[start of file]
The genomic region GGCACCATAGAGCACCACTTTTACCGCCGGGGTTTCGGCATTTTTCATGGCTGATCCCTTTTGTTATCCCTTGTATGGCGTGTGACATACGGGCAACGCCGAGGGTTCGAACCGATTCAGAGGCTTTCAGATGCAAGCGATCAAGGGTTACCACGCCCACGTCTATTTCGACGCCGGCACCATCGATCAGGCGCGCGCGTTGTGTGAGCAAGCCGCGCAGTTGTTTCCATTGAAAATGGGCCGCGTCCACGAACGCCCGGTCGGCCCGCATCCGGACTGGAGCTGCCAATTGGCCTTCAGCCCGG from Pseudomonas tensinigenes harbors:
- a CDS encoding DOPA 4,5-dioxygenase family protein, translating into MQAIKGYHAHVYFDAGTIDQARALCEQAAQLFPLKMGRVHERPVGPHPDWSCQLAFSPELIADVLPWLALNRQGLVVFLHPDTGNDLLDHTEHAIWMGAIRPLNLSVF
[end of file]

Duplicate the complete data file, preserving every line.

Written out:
The genomic region GGCACCATAGAGCACCACTTTTACCGCCGGGGTTTCGGCATTTTTCATGGCTGATCCCTTTTGTTATCCCTTGTATGGCGTGTGACATACGGGCAACGCCGAGGGTTCGAACCGATTCAGAGGCTTTCAGATGCAAGCGATCAAGGGTTACCACGCCCACGTCTATTTCGACGCCGGCACCATCGATCAGGCGCGCGCGTTGTGTGAGCAAGCCGCGCAGTTGTTTCCATTGAAAATGGGCCGCGTCCACGAACGCCCGGTCGGCCCGCATCCGGACTGGAGCTGCCAATTGGCCTTCAGCCCGG from Pseudomonas tensinigenes harbors:
- a CDS encoding DOPA 4,5-dioxygenase family protein, translating into MQAIKGYHAHVYFDAGTIDQARALCEQAAQLFPLKMGRVHERPVGPHPDWSCQLAFSPELIADVLPWLALNRQGLVVFLHPDTGNDLLDHTEHAIWMGAIRPLNLSVF